The Indian Ocean covers about 30 per cent of the total global ocean area and accounts for a significant part of tropical coastal biodiversity and deep-sea oceanic biodiversity in various marine ecosystems. Conservation in the Indian Ocean countries is a major concern and coordinated action to achieve the sustainable management of marine resources.
In fact, the Western, Northern and Central Indian Ocean Workshop of the United Nations Decade of Ocean Science for Sustainable Development (2021-2030) offered a unique opportunity to establish partnerships based on the need to develop an integrated management of the Indian Ocean to achieve Sustainable Development Goal 14 of the 2030 Agenda. To better understand and identify the challenges of the Ocean Decade, a Leadership workshop preceded the regional event with the aim of developing the regional framework for assessing coastal vulnerability to climate change and sea level rise (6-7 January 2020), led by the Intergovernmental Oceanographic Commission’s regional committee for the Central Indian Ocean (IOCINDIO).
Working on six societal outcomes set to implement the Ocean Decade
The agenda of this three-day workshop included an inaugural session, a panel discussion and thematic working groups. Vladimir Ryabinin - Executive Secretary of UNESCO’s IOC - and Ariel Troisi – IOC Chairperson - opened the event by shedding the light on the coastal communities’ rights to live in a healthy environment, while benefiting from its resources. About 100 delegated from IOCINDIO Member States (Australia, Bangladesh, France, India, Kuwait, Maldives, Saudi Arabia, UK and South Asia Co-operative Environment Programme countries) were present. Participants came from different sectors including government, academia and research institutes, with about 23% of women delegates.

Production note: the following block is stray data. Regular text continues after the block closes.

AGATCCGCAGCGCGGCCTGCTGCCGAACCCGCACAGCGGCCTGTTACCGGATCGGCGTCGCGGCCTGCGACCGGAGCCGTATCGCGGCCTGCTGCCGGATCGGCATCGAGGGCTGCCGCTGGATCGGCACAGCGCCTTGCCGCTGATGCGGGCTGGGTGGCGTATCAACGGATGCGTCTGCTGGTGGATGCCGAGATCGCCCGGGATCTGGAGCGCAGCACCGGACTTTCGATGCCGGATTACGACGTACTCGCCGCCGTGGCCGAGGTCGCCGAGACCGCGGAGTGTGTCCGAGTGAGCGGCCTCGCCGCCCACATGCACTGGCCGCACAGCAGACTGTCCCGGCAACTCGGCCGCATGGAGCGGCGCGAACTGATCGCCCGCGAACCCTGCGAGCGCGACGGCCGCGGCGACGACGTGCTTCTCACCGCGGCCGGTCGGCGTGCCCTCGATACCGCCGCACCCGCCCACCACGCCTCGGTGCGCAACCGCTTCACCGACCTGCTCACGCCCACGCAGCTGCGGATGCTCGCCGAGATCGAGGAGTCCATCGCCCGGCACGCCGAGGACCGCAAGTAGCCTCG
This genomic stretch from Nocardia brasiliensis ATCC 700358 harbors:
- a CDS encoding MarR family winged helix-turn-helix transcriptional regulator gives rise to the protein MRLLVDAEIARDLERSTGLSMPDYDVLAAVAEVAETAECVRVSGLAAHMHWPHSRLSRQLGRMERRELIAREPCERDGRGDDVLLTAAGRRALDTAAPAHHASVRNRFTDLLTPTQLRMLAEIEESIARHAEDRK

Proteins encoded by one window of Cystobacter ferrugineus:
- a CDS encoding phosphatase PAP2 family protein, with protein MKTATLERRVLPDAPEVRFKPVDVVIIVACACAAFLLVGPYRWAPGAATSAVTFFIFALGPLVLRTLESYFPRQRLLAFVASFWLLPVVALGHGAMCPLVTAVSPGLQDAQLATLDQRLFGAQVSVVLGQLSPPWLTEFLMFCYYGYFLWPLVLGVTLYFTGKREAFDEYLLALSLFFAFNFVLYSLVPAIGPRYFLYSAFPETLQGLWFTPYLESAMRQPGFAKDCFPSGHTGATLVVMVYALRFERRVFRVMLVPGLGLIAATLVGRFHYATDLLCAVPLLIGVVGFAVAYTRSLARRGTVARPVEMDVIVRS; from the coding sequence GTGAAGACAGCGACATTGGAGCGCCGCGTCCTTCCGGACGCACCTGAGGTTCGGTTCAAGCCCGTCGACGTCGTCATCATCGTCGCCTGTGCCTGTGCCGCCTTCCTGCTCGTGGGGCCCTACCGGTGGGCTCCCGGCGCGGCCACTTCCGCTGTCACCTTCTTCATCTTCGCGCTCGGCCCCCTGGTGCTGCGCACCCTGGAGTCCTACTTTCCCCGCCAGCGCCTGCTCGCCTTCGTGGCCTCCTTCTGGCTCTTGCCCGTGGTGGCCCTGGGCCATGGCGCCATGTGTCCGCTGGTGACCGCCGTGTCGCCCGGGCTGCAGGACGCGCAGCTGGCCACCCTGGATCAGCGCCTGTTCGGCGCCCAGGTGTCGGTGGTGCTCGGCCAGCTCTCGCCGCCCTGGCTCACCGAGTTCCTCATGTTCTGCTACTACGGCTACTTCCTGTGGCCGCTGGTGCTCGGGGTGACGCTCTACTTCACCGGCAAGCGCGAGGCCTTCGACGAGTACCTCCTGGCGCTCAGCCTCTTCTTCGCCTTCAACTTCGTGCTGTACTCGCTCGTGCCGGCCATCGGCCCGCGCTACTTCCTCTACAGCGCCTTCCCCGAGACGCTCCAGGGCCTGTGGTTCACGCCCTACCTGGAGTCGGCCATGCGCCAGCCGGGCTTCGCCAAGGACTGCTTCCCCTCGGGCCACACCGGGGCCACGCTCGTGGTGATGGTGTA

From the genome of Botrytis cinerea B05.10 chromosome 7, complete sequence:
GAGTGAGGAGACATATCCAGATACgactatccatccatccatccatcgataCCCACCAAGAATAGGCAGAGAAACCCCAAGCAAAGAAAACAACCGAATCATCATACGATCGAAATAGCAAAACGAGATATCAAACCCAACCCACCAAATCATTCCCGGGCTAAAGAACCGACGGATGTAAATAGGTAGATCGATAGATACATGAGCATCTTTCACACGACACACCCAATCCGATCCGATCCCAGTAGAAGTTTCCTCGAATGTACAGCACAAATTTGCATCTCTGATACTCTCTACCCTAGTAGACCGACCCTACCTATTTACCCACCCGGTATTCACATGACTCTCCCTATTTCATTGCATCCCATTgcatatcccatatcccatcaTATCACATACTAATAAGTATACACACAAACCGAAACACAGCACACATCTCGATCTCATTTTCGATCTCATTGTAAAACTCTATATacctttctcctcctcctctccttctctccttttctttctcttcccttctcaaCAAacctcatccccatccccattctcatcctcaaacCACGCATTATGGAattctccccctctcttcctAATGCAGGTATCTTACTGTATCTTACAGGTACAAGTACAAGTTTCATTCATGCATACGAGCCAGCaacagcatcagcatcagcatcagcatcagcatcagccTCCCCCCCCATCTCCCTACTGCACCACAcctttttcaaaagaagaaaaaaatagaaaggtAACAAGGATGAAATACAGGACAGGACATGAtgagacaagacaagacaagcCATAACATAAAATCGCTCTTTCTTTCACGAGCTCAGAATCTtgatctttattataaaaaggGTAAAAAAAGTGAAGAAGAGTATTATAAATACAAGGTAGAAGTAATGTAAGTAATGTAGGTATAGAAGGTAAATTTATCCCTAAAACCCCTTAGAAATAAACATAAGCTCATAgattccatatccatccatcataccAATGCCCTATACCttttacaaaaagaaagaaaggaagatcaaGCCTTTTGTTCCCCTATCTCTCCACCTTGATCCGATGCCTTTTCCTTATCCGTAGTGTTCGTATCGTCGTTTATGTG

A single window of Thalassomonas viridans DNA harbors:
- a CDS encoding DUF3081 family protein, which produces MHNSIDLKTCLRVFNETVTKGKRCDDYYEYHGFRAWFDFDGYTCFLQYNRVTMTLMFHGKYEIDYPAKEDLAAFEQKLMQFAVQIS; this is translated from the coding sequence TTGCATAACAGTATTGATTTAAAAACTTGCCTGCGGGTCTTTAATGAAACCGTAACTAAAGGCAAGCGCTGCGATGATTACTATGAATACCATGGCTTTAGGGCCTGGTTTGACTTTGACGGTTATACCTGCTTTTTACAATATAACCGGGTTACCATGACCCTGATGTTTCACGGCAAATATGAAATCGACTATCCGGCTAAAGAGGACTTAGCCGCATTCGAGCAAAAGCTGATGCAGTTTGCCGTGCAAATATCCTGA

A specific session was dedicated to Early Career Ocean Professionals (ECOPS): 80 students participated actively and interacted with scientists and mentors from various countries.Finally, the workshop emphasized the need to develop a clear understanding of the six societal outcomes of the Decade, and that there must be criteria for determining progress towards the achievement of the Decade’s objectives. To answer this matter, participants were divided into six working groups to answer the following question: How can Ocean Science be improved and the Sustainable Development Goal (SDG) 14 targets be achieved.
Building a South-South cooperation
In an effort to enhance South-South cooperation, IOCINDIO made a strategic commitment with the sub-commission for Africa and Adjacent Island States (IOC-AFRICA) to helping developing countries to expand engagement in the Ocean Decade.
As part of this collaborative initiative, a coastal vulnerability capacity-building program is being initiated by both entities through Kuwait, Bangladesh, Saudi Arabia and India. Dr. Rajeevan, Secretary to the Indian Ministry of Earth Sciences (MoES), also reiterated the commitment of India to support the Ocean Decade action plan and to collaborate with Indian Ocean Countries, from the Africa to Australia and Antarctica.
Some central themes emerge throughout the workshop, representing major needs for the Indian Ocean community, as well as the ROPME countries. Developing a “Regional Framework towards the Safety, Security and Sustainable Development of Member States in the Indian Ocean” can only possible through the implementation of the following actions:
-Monitoring and Management of Marine litter and research on micro plastics
-Developing Tsunami Early Warning in the Indian Ocean
-Building an inventory with knowledge gaps in existing programs, studies and researches maximizing their wide and equitable usage towards the UN Decade success
-Establishing the “Indian Ocean Youth Leadership Network of Ocean, Climate and Atmospheric Scientists and Professionals”
-Establishing the “Indian Ocean Leadership Mentoring Network”
-Elaborating a Progress Review and Follow up of the Recommendations at the IIOE-2-2020 Meeting in Goa, India, March 2020.
The Regional Planning Workshop for the Western/Northern/Central Indian Ocean countries as well as ROPME sea area provided an excellent platform for bringing together experts and stakeholders. The Ocean Decade must address new and emerging challenges in moving towards a Blue Economy and supporting the global ocean science needed to support the sustainable development of our shared ocean.
Dr. Atmanand MA National Institute of Ocean Technology, Chennai